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‘Parade’ @Japan Society w/Isao Yukisada and Tatsuya Fujiwara

warning: this post contains spoilers (labelled)

“A horror movie disguised as a teenage slacker flick”

Such was director Isao Yukisada’s summation of his 2009 film Parade「パレード」. Speaking during a Q&A at New York’s Japan Society on July 10, Yukisada was surprisingly talkative and candid considering the deeply subversive film he had given to his audience.

Of course, there were likely many who had either sussed out the mystery earlier on, or simply read Shuichi Yoshida’s 2002 novel (though the collective gasp indicated that a fair few had not). Yet for a film that manages to successfully be two genres at once, and focuses on 5 different individuals, the ending loses none of it’s potency.

Rather than giving my own writeup of the film, click through to Kevin Oullette’s perfect and enticing review here

© Ayumi Sakamoto

The audience were given a special treat in having both director Yukisada and all-star heartthrob Tatsuya Fujiwara in attendance to introduce the film. Fujiwara expressed deep respect and affection for his fellow cast members, especially as the first film to place him as the ‘elder’ of the ensemble. Yukisada’s choice of acting veteran Fujiwara was, he said, specifically because stage actors who often work in extremes of expression are often the most capable of quiet subtlety on film.

Fujiwara, having a long-standing mutual love affair with NYC, apologised for not speaking in English but expressed his appreciation for the city’s discerning and attentive audiences. While having long made his resistance to Hollywood charms clear, he restated his pleasure in bridging the distance between his culture and the West.

© Ayumi Sakamoto

Yukisada returned after the film (Fujiwara having been whisked off to other engagements for Hisashi Inoue’s Musashi playing at the Lincoln Center). His excitement was palpable, especially as he briefly peeked through the cinema doors while the audience furtively murmered interpretations and theories to each other. Once onstage, he rewarded the collective curiosity with his loquacious response to questions.

© Ayumi Sakamoto

Starting from the beginning of the project, Yukisada explained that he had actually bought the rights from author Shuichi Yoshida as soon as the novel was published. Frustrations with casting and conflicts with a producer – who actually gained the rights for a time – kept the project from materialising beyond a script for seven long years. In 2009, circumstances and schedules at last aligned and the film was driven forward with the usual Japanese alacrity that is always startling to foreign filmmaking.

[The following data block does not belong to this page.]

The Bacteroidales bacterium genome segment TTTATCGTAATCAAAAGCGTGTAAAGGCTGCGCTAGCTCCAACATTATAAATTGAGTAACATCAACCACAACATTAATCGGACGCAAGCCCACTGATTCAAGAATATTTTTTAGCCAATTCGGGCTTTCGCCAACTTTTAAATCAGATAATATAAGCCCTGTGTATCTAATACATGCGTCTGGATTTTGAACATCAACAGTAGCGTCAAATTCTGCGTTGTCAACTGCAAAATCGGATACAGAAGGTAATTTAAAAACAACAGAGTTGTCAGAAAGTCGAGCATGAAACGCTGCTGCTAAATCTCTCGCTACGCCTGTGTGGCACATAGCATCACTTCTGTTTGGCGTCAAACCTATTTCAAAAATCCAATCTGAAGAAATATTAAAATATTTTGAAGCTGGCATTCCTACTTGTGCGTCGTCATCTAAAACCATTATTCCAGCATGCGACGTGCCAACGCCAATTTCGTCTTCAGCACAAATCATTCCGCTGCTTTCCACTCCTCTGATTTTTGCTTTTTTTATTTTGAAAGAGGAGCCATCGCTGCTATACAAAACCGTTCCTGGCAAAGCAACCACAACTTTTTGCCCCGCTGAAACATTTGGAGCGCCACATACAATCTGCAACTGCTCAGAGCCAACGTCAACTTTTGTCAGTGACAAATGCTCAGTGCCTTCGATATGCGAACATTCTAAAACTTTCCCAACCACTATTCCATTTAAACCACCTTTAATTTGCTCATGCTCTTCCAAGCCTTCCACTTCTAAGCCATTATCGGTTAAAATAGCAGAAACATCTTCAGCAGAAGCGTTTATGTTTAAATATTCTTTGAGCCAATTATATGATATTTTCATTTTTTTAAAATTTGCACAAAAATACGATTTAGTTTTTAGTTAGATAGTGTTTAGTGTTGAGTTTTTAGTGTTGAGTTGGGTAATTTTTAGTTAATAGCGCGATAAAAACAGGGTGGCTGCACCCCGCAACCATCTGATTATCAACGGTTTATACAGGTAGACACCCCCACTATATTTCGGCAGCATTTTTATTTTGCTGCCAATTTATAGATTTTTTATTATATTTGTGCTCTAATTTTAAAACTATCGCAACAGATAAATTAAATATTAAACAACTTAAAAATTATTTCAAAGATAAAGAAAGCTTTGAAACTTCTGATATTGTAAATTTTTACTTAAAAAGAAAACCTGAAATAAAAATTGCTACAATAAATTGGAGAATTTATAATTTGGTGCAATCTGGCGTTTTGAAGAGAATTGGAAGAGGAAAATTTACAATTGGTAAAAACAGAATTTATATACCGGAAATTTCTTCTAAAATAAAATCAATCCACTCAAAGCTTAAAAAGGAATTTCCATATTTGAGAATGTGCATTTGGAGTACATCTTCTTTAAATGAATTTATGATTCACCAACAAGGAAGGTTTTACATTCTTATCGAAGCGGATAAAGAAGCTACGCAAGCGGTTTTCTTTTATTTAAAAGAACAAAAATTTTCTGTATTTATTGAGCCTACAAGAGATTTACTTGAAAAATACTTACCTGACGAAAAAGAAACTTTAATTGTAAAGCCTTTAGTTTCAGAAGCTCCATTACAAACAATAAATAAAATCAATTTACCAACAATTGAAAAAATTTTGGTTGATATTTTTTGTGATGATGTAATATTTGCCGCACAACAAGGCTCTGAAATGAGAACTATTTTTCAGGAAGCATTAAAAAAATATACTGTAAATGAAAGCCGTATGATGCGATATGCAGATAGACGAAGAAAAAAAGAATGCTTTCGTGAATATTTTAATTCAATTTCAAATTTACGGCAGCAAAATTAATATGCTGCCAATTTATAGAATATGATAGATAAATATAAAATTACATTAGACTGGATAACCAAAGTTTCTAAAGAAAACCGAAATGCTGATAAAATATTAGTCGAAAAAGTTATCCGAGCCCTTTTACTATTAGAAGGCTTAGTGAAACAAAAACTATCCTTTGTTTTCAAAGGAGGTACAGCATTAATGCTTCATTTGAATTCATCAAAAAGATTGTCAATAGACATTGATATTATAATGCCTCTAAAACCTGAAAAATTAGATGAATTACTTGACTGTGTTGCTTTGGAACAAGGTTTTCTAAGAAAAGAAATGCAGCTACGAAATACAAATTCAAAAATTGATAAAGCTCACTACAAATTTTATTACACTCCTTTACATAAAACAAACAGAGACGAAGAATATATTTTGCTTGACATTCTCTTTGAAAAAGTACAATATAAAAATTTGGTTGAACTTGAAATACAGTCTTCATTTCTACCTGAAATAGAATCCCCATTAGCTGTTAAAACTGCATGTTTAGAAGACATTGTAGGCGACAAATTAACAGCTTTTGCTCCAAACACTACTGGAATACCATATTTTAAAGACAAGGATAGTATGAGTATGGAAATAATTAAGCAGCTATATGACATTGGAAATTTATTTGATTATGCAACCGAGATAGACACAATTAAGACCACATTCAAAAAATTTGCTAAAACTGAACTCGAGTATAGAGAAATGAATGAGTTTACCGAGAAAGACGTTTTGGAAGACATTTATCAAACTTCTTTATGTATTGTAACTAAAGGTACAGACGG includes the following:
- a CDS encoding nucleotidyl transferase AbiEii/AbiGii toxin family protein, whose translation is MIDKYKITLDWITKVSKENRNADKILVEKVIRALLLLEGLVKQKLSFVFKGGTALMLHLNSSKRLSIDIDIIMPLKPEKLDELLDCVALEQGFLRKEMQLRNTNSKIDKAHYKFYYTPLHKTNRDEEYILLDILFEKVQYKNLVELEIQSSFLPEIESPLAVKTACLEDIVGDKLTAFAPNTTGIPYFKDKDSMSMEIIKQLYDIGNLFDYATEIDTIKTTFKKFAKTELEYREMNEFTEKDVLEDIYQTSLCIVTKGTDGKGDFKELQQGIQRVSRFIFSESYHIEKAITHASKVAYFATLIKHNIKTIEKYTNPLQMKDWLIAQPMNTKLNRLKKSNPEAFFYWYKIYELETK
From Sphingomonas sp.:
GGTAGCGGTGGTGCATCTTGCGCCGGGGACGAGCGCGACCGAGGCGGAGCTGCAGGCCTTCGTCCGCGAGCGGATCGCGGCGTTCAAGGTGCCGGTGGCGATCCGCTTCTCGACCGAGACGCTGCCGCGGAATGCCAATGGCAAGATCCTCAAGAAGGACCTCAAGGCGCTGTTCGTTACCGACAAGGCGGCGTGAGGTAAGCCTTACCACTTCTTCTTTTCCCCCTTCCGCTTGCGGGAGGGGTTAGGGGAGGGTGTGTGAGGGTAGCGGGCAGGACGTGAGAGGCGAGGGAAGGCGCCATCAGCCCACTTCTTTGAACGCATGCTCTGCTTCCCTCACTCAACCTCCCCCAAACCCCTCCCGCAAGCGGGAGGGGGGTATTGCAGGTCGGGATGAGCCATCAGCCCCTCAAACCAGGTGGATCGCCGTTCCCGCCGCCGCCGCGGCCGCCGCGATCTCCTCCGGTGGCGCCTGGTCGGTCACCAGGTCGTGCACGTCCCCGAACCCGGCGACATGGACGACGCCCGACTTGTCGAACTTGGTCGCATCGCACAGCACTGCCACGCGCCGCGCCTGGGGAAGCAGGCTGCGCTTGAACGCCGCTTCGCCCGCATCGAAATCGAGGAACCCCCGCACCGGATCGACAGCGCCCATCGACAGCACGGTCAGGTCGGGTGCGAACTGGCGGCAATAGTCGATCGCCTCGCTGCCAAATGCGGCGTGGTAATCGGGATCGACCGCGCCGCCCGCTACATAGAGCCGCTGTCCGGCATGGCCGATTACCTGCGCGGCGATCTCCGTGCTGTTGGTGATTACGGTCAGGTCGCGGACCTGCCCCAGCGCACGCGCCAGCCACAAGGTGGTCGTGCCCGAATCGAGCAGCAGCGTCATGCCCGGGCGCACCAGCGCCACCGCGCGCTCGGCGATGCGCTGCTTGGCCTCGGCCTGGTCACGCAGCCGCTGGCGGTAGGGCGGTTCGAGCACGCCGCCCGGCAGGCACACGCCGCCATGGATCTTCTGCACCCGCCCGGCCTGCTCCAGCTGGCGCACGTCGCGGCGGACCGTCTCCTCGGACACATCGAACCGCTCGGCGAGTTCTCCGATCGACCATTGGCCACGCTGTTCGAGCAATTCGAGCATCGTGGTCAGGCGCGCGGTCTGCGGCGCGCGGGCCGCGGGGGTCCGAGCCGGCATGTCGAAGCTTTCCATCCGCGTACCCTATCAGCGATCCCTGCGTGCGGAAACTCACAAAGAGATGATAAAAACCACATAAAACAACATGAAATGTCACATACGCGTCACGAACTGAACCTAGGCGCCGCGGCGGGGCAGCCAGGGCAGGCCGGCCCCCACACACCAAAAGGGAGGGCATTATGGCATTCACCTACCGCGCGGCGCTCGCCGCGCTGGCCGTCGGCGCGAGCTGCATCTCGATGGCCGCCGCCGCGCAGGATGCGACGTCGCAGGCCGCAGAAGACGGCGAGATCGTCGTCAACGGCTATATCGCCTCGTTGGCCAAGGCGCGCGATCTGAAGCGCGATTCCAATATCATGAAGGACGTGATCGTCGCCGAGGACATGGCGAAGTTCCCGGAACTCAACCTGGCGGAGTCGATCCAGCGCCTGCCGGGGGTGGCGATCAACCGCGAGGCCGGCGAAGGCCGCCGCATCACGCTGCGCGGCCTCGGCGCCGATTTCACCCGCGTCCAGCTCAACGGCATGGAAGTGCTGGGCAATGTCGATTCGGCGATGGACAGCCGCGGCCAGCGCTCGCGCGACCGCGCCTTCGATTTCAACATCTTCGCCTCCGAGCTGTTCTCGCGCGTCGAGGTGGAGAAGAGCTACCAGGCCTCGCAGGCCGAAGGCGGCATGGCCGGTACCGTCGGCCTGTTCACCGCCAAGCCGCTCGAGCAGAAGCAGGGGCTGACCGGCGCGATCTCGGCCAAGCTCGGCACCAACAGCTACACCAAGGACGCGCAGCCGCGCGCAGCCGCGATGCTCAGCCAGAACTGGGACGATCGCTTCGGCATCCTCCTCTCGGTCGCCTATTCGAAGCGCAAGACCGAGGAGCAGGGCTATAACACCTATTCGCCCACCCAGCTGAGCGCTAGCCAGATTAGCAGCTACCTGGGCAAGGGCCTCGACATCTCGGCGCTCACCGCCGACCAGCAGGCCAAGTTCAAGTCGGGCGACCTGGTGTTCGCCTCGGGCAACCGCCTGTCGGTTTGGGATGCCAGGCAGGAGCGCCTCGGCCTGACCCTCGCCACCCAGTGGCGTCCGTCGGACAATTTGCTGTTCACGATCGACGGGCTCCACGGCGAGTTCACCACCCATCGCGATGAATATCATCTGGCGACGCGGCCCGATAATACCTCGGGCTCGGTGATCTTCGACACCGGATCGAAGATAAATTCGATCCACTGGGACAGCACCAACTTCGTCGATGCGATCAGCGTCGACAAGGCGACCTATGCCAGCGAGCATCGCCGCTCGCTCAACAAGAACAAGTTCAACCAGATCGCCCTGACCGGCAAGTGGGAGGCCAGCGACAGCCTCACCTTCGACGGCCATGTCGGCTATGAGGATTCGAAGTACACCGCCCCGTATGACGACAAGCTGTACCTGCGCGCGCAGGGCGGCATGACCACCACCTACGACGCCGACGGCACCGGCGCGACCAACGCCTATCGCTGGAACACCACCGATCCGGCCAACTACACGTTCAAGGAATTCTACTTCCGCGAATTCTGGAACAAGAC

As previously mentioned, Yukisada had Tatsuya Fujiwara in mind as the uptight film exec Naoki, having known him from the earliest days of his career. While the remaining cast of young (yet deceptively mature) actors were found early on, the casting of Satoru however, proved difficult almost to the final hour. Over 40 young men had made it to the call back stage, when wholesome and sporty actor Kento Hayashi approached Yukisada directly. In the spirit of fearless blonde rogue Satoru, Hayashi was seeking a bold departure from his pigeon hole in 青春映画 (youth films) and found the perfect outlet in a homeless rent boy who plies his trade and squats in strangers’ flats, cars, even an amusement park after hours.

(spoiler) At the time of the original novel’s release, the revelation of Naoki as the murderer alluded to in the background of each story, was intended to shock readers. In the turbulent years of the film’s production, Yukisada realised that a rise in shocking crimes perpetrated by seeming ‘normals’ would perhaps have deadened the public’s response. Feeling that the imbalance in emotional intensity would not be sufficiently unnerving, the script was initially changed to have Satoru actually stop Naoki completing his latest kill, thereby giving Naoki the same chance at absolution as the other characters.

Tatsuya Fujiwara proved to be worth his salt in pathological intuition, and insisted that his character should follow through with the monstrous act in faith to the original story. After much contention, Yukisada changed the script back and instead put extra emphasis on the film’s cruel and inexorable final scene. The darkness within the cramped apartment that has silently threatened to suffocate is now emanating from the very levity and youthfulness that seemed to dispell it.

When asked about his favourite American filmmakers, Yukisada’s top three were no surprise: Jim Jarmusch, Paul Thomas Anderson, and Woody Allen. On a side note, Yukisada said that he was especially excited about coming to New York at last having been a fan of Manhattan for years. Strains of a similar deadpan comedy and dry, cynical treatment of society are abundant in Parade.

While Yukisada (a Kyushu native) would not lead audiences to view all Japanese young people through one lense darkly, there is nevertheless a distinct souring of the affable, slacker genres from the 1990’s. Yet from his own experience, choosing a life in a major metropolis like Tokyo brings with it a tantalising opportunity to fashion a new identity. The danger portrayed in Parade is that young people are only too eager to maintain their masks – and only too apathetic toward everything else.

1 Comment»

  Trudy wrote @

“Parade @Japan Society w/Isao Yukisada and Tatsuya Fujiwara | 日本” Solar Shades definitely causes myself
contemplate a somewhat extra. I really enjoyed every individual
section of this blog post. Thanks for your effort -Thurman


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